Snakebites are on the rise -- and these states are the riskiest

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(Buzz60) -- Snakebites appear to be on the uptick among children in the US, with more than 1,300 cases of kids suffering snakebites each year.

If you live in Florida or Texas, the chances of your child being bitten may be higher.

SEE ALSO: Woman finds snake hiding in her boot

According to a new study, while children from all 50 states experienced snakebites from 2000 to 2013 --Georgia, Louisiana, North Carolina, Oklahoma, West Virginia, Florida and Texas have higher snakebite rates. The copperhead snake was responsible for the most bites.

20 percent of the snakebites during the study required a trip to the intensive care.

The study's author said, "Some children do die, and delays in treatment can be one reason."

Yet she also revealed that more anti-venom is being used, and they are increasingly getting safer. They also can carry a $100,000 price tag!

Experts suggest taking a picture of the snake if possible, to help determine if anti-venom is really necessary.

So what's up with the rise of snakebites? Urbanization might be to blame, with more children playing in areas with tall grass.

Two-thirds of the victims were boys, so experts also encourage kids to at least wear long pants or boots while playing in tall grass or hiking.

Still, experts advise not playing with snakes, but it's better to be safe than sorry!

Related: Also see these snakes in unexpected places:

Snakes where they aren't supposed to be
See Gallery
Snakes where they aren't supposed to be
A snake decided to watch some of the tournament from the fairway on the 7th hole during the second round of the Zurich Classic PGA golf tournament, Friday, April 24, 2015, in Avondale, La. (AP Photo/Butch Dill)
Climbing snake (Photo by Luca Manieri, Getty Images)
A snake named "Pepper" drapes the arm of Meredith Rowe, left, as she takes a photograph of New Jersey Gov. Chris Christie, second from right, and her sons Matthew Beaton, 6, right, and Edward Beaton, 8, during a visit by the governor to the are where a day earlier a massive fire burn a large portion of the Seaside Park boardwalk, Friday, Sept. 13, 2013, in Seaside Park, N.J. The fire, which apparently started in an ice cream shop and spread several blocks, hit the recently repaired boardwalk, which was damaged last year by Superstorm Sandy. There were no reports of any injuries. (AP Photo/Julio Cortez)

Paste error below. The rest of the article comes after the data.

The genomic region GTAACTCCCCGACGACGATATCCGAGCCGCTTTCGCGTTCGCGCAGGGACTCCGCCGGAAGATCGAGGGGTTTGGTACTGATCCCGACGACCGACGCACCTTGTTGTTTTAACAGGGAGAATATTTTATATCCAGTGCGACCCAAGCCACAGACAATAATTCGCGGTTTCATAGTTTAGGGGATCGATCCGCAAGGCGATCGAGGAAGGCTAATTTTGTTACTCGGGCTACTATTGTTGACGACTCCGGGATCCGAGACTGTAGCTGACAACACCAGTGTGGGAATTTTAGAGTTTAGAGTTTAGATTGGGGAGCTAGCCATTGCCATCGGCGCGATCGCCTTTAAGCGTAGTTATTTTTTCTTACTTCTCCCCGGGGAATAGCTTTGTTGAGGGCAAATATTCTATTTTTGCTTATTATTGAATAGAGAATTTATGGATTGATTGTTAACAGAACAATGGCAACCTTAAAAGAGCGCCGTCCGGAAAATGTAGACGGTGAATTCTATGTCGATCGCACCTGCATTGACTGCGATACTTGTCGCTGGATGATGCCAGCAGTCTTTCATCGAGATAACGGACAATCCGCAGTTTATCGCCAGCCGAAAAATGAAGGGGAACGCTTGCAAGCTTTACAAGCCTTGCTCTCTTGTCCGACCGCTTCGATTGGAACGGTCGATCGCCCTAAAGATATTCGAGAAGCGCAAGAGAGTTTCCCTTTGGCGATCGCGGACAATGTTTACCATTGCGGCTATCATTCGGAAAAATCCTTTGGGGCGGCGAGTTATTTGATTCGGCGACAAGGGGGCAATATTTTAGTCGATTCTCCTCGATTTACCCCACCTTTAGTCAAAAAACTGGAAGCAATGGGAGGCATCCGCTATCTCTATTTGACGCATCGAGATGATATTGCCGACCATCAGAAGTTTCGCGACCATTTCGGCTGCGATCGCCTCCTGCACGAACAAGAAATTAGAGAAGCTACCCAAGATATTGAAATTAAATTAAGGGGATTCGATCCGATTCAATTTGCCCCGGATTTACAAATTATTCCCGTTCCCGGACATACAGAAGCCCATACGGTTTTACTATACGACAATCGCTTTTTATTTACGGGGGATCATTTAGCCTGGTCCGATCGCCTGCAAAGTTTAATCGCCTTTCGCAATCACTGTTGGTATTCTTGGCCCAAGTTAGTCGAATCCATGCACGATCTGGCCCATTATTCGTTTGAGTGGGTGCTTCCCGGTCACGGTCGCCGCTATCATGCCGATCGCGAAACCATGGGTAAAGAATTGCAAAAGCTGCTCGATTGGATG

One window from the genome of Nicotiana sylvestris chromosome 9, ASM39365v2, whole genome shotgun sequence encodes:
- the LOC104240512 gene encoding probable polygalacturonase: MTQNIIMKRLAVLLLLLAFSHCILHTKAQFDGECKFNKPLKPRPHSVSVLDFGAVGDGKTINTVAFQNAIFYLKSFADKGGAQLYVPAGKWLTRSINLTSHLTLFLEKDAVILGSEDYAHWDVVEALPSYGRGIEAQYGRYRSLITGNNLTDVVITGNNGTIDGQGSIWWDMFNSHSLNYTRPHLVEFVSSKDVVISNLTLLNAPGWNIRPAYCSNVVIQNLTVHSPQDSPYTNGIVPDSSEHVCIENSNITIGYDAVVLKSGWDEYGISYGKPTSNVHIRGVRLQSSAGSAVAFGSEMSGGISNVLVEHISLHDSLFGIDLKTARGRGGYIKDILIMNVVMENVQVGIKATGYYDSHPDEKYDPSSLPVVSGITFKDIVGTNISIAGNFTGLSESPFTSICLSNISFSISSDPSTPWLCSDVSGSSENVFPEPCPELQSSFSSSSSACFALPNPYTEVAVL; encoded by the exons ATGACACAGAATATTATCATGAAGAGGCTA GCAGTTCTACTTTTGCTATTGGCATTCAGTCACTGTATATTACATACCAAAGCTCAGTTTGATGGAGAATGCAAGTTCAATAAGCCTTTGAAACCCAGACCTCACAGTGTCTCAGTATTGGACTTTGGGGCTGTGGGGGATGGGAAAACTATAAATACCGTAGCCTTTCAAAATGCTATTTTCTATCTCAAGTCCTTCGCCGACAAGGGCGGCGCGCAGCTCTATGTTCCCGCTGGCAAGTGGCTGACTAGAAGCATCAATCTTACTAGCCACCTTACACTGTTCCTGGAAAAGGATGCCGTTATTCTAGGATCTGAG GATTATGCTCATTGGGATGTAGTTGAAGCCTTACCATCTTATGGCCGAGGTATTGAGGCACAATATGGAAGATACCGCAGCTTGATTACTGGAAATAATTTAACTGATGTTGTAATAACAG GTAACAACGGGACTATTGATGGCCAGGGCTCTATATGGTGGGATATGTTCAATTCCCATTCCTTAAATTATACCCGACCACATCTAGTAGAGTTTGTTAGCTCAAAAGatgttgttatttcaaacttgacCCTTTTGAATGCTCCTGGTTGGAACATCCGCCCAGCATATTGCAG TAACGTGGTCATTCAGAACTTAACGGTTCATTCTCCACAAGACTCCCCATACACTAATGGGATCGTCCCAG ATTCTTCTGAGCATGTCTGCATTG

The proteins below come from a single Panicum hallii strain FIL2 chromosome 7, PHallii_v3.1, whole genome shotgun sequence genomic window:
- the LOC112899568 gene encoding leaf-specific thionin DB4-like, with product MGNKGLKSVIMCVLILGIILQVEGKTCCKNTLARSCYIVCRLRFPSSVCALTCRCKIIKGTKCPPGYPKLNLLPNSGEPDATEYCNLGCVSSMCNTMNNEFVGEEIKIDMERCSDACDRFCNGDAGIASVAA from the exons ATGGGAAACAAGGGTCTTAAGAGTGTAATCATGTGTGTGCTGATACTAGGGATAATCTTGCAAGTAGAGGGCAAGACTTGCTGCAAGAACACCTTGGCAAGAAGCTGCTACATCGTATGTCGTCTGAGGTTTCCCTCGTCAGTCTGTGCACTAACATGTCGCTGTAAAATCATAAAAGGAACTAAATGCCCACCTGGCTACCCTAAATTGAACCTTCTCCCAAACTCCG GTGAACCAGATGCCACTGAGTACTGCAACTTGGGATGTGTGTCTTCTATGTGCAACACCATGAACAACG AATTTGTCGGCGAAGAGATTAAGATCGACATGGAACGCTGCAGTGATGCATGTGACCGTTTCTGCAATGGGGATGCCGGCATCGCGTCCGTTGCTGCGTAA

In this photo taken Thursday May 23, 2013, an albino python slithers out of its cage at the feet of visitors at the home in Soweto, South Africa, of Lindiwe Mngomezulu, and her daughter Nolwandle Duma, unseen. Tourists have long flocked to the home-turned-museum of former President Nelson Mandela on Vilakazi Street, a lively strip of restaurants, curio sellers and street performers in the South African township of Soweto. Now the area has a growing attraction: big snakes, and lots of them. For a small fee the mother and daughter team show off their collection of snakes that they collect and for a small fee visitors are welcomed to view and interact with them. (AP Photo/Themba Hadebe)
TAIYUAN, CHINA - AUGUST 06: (CHINA OUT) A model with tattoo poses with a python around her neck during 2015 China (Taiyuan) International Automobile Exhibition on August 6, 2015 in Taiyuan, Shanxi Province of China. 2015 China (Taiyuan) International Automobile Exhibition held from August 6-9. (Photo by ChinaFotoPress/ChinaFotoPress via Getty Images)
In this Sept. 11, 2012, photo, Hailey Fink gets acquainted with a corn snake in the first grade classroom of Dawn Slinger in Farmington, Minn. Experts say many children who have mastered video games before entering first grade have never even had a starter pet. Maryland-based Pets in the Classroom project is offering grants to help teachers pay for pets, cages, tanks and supplies of food. It issued its 10,000th grant this summer. (AP Photo/Jim Mone)
ANDREWS, SC - OCTOBER 09: A snake floats along the flood water being fed from the breached dams upstream as the water continues to reach areas in the eastern part of the state on October 9, 2015 in Andrews, South Carolina. The state of South Carolina experienced record rainfall amounts causing severe flooding and officials expect the damage from the flooding waters to be in the billions of dollars. (Photo by Joe Raedle/Getty Images)

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